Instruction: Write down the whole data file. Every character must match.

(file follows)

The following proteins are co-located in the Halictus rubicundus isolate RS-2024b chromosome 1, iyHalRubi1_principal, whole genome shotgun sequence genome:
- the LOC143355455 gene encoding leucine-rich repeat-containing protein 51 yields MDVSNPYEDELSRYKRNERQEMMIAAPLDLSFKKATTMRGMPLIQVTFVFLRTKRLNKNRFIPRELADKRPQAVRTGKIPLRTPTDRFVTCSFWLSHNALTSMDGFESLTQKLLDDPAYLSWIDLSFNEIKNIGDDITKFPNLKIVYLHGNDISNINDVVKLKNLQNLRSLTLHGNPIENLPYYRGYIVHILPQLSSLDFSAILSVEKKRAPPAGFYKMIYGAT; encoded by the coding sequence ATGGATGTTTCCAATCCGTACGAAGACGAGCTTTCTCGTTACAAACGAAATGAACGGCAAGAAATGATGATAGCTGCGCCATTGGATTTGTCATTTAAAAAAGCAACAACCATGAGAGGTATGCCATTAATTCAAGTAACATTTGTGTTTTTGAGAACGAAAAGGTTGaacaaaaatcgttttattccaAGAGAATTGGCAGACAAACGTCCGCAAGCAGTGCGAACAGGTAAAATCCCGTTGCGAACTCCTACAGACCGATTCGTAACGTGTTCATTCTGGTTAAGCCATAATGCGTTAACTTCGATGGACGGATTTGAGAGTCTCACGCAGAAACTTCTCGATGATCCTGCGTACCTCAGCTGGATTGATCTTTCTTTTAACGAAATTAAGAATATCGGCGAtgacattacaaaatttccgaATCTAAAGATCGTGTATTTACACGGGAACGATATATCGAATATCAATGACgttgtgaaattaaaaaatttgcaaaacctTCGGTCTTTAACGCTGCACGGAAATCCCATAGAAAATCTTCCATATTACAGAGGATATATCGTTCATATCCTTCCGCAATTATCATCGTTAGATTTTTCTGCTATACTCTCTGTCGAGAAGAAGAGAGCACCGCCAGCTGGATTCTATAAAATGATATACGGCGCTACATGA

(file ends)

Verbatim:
The following proteins are co-located in the Halictus rubicundus isolate RS-2024b chromosome 1, iyHalRubi1_principal, whole genome shotgun sequence genome:
- the LOC143355455 gene encoding leucine-rich repeat-containing protein 51 yields MDVSNPYEDELSRYKRNERQEMMIAAPLDLSFKKATTMRGMPLIQVTFVFLRTKRLNKNRFIPRELADKRPQAVRTGKIPLRTPTDRFVTCSFWLSHNALTSMDGFESLTQKLLDDPAYLSWIDLSFNEIKNIGDDITKFPNLKIVYLHGNDISNINDVVKLKNLQNLRSLTLHGNPIENLPYYRGYIVHILPQLSSLDFSAILSVEKKRAPPAGFYKMIYGAT; encoded by the coding sequence ATGGATGTTTCCAATCCGTACGAAGACGAGCTTTCTCGTTACAAACGAAATGAACGGCAAGAAATGATGATAGCTGCGCCATTGGATTTGTCATTTAAAAAAGCAACAACCATGAGAGGTATGCCATTAATTCAAGTAACATTTGTGTTTTTGAGAACGAAAAGGTTGaacaaaaatcgttttattccaAGAGAATTGGCAGACAAACGTCCGCAAGCAGTGCGAACAGGTAAAATCCCGTTGCGAACTCCTACAGACCGATTCGTAACGTGTTCATTCTGGTTAAGCCATAATGCGTTAACTTCGATGGACGGATTTGAGAGTCTCACGCAGAAACTTCTCGATGATCCTGCGTACCTCAGCTGGATTGATCTTTCTTTTAACGAAATTAAGAATATCGGCGAtgacattacaaaatttccgaATCTAAAGATCGTGTATTTACACGGGAACGATATATCGAATATCAATGACgttgtgaaattaaaaaatttgcaaaacctTCGGTCTTTAACGCTGCACGGAAATCCCATAGAAAATCTTCCATATTACAGAGGATATATCGTTCATATCCTTCCGCAATTATCATCGTTAGATTTTTCTGCTATACTCTCTGTCGAGAAGAAGAGAGCACCGCCAGCTGGATTCTATAAAATGATATACGGCGCTACATGA